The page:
With half the JUCO season now behind us, it’s time to start nailing down some top-tier talent for the next level. Certainly there are more than 10 players in Michigan at this level who will be on college rosters next season, but here are ten who I think can make an instant impact. They are in no particular order, though I tend to think the first two are the best two:
1.) John Taylor, 6-1 guard, Mott Community College: Big-time player in the clutch. Taylor, from Chicago, is the best ballhandler I’ve seen at this level and is fearless attacking the basket. He averages 24 points per game on the no. 1-ranked team.
2.) Jody Hill, 6-0 guard, Delta College: He’s slight, but an absolute killer on the offensive end. He can score in a multitude of ways. He made seven 3-pointers in a game against Glen Oaks earlier this season. He’s not a prototype point guard in any sense, though.
3.) James Still, 6-10 Center, Henry Ford: The D-1 transfer of “shaking the stigma” fame is now the man in the middle for Henry Ford. It’s rare to find quality big men at the JUCO level, but Still is about as close as you’ll get. He leads the Hawks with 18 points, 12 rebounds and five blocks per game. He hasn’t filled out as much as one would hope, but it’s hard to go wrong with a man his size at this level.
4.) Njoku Ugochukwu, 6-11 center, Oakland Community College: Ugochukwu seems to be a little under the radar at this point. He’s not flashy, but with his size and length he can be very effective in the middle. Thus far he has averaged 10 points, eight rebounds and more than four blocks per game. Even after two years at the JUCO level, I don’t think he’s physically ready to have a significant impact at the D-1 level.
5.) James Johnson, 6-5 guard, Jackson Community College: The kid who always had the upside is starting to meet my expectations. Johnson left Saginaw Heritage as raw and a bit passive. Today he’s much stronger physically and mentally and may well be the “Saginaw surprise” at the D-1 level. He leads Jackson with 16 points and six rebounds per game. He has also made 34 percent of his 121 3-point attempts.
6.) Jonathan Edwards, 5-9 guard, Kirtland Community: To put it plainly, he is Mr. Everything for Kirtland, no longer a gimme ‘w’ from the great white north of Michigan. Edwards can kill you with his quickness going to the basket and his perimeter game. He leads Kirtland in scoring (17 ppg), assists (5 apg), steals (2 spg) and is shooting 41 percent from 3-point range.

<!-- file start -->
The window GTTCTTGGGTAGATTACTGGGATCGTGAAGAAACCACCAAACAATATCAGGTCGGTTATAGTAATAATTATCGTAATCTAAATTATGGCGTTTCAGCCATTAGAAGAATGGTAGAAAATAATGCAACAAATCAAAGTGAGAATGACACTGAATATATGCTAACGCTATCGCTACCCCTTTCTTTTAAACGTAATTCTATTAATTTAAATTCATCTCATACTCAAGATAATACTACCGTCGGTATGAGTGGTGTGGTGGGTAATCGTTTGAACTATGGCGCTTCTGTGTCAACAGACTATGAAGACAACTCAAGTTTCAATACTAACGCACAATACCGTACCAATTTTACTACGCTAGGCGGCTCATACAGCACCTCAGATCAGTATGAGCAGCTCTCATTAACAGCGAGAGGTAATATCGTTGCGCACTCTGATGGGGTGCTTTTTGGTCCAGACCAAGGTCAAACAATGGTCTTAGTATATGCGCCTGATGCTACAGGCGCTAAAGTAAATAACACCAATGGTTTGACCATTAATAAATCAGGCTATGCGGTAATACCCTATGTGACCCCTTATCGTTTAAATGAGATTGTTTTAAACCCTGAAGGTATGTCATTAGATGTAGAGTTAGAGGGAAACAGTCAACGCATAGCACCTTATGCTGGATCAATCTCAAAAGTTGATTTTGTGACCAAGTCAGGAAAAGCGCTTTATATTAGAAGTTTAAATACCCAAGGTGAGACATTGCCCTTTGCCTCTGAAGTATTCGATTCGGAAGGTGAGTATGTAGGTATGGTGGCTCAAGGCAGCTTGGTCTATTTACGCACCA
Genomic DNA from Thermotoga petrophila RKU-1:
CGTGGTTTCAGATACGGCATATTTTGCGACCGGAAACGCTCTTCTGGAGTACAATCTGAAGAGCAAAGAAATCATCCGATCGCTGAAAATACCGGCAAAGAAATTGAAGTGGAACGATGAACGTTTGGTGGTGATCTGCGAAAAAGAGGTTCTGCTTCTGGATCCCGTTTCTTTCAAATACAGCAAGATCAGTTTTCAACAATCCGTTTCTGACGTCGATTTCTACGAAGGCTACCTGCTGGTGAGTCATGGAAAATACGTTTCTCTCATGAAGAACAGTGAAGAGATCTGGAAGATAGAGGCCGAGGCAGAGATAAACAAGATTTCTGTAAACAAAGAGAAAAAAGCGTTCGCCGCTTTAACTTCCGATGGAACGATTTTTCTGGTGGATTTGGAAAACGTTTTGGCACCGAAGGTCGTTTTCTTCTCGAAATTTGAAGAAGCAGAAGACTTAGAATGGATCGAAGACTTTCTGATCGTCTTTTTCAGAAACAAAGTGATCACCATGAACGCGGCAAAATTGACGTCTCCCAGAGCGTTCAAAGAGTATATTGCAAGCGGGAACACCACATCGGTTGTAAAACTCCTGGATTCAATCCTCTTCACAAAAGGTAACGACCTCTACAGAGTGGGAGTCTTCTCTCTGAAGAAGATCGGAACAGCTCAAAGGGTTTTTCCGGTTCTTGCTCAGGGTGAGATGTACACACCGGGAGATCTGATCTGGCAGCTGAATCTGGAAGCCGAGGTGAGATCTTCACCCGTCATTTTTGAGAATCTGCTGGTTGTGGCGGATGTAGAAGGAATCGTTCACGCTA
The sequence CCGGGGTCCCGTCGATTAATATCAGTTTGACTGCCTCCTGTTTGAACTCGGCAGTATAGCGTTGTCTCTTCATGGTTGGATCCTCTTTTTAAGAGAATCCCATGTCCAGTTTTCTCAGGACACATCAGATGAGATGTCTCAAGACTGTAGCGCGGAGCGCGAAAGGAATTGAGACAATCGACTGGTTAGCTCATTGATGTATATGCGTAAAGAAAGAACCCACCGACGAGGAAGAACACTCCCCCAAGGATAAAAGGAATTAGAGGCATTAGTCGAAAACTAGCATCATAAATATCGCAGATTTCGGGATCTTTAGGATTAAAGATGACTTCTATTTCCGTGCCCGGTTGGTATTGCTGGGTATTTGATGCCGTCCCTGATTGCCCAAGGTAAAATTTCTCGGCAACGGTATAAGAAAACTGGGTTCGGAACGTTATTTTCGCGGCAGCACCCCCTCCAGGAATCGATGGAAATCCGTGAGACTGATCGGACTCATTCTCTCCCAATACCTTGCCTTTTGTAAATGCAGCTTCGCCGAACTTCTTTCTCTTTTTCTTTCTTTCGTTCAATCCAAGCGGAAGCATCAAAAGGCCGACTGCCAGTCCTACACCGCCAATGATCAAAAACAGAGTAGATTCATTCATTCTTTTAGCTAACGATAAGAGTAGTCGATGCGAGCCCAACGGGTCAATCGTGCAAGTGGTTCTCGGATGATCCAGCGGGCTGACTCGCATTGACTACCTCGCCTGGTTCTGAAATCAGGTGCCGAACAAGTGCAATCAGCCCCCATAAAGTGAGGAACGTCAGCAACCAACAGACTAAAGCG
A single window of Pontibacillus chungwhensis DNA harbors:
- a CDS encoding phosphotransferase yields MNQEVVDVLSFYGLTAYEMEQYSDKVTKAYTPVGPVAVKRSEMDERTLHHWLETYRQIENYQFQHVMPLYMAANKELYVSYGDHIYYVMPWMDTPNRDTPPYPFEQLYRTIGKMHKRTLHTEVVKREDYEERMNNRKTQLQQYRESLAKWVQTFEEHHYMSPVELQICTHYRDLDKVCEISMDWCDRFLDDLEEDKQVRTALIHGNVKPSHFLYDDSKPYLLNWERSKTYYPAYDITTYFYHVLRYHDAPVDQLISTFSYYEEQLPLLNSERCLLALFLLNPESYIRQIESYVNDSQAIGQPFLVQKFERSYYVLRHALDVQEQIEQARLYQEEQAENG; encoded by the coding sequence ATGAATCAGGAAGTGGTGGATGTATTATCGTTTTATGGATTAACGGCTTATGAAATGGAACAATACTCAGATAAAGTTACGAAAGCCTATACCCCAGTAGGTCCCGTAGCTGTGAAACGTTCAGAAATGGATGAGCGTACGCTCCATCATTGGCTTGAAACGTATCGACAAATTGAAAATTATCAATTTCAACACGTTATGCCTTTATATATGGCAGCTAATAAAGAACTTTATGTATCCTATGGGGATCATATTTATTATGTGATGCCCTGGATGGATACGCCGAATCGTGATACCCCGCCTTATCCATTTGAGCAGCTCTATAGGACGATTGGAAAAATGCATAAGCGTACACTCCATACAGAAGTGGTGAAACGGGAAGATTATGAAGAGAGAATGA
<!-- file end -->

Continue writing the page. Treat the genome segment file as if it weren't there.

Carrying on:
7.) Nate Duhon, 6-2 guard, Lansing Community College: Really solid all-around guard. He was a handful in high school at Lansing Sexton with his size an athletic ability. Since joining the JUCO ranks, he has been a consistent scorer for the Stars. I’ve never considered him to be a shooter, but he has developed a pretty decent outside shot. Duhon and freshman Cameron Sanchez make up a killer guard combo for LCC.
8.) Tim Bates, 6-6 guard/forward, Lake Michigan College: I was actually more impressed with Bates when I saw him last season. Early this season, he looked listless and seemingly out to lunch. There’s no denying his talent, though. He an all-around scorer with excellent shooting range. He is leading a mediocre LMC squad with 23 points and eight rebounds per game. He might be the first player I’ve ever seen actually taller than his listing (he’s listed at 6-5).
9.) Jared Mysliwiec, 6-0 guard, Grand Rapids Community College: I must admit, I wasn’t over the moon for this kid in high school, but he has come off an injury and been dynamic in his first five games back. In those games he has scored 100 points with 22 rebounds and 18 assists. The MCCAA Western Conference may well boil down to a battle between the aforementioned scoring tandem at LCC and Grand Rapids’ duo of Mysliwiec and Alex Lyle.
10.) Karl Moore, 6-7 forward, Schoolcraft College: Moore is a scoring machine. Earlier this month he scored 25 points with 15 boards against Henry Ford. On the season he is averaging 22 points and 13 rebounds for an improved SC squad.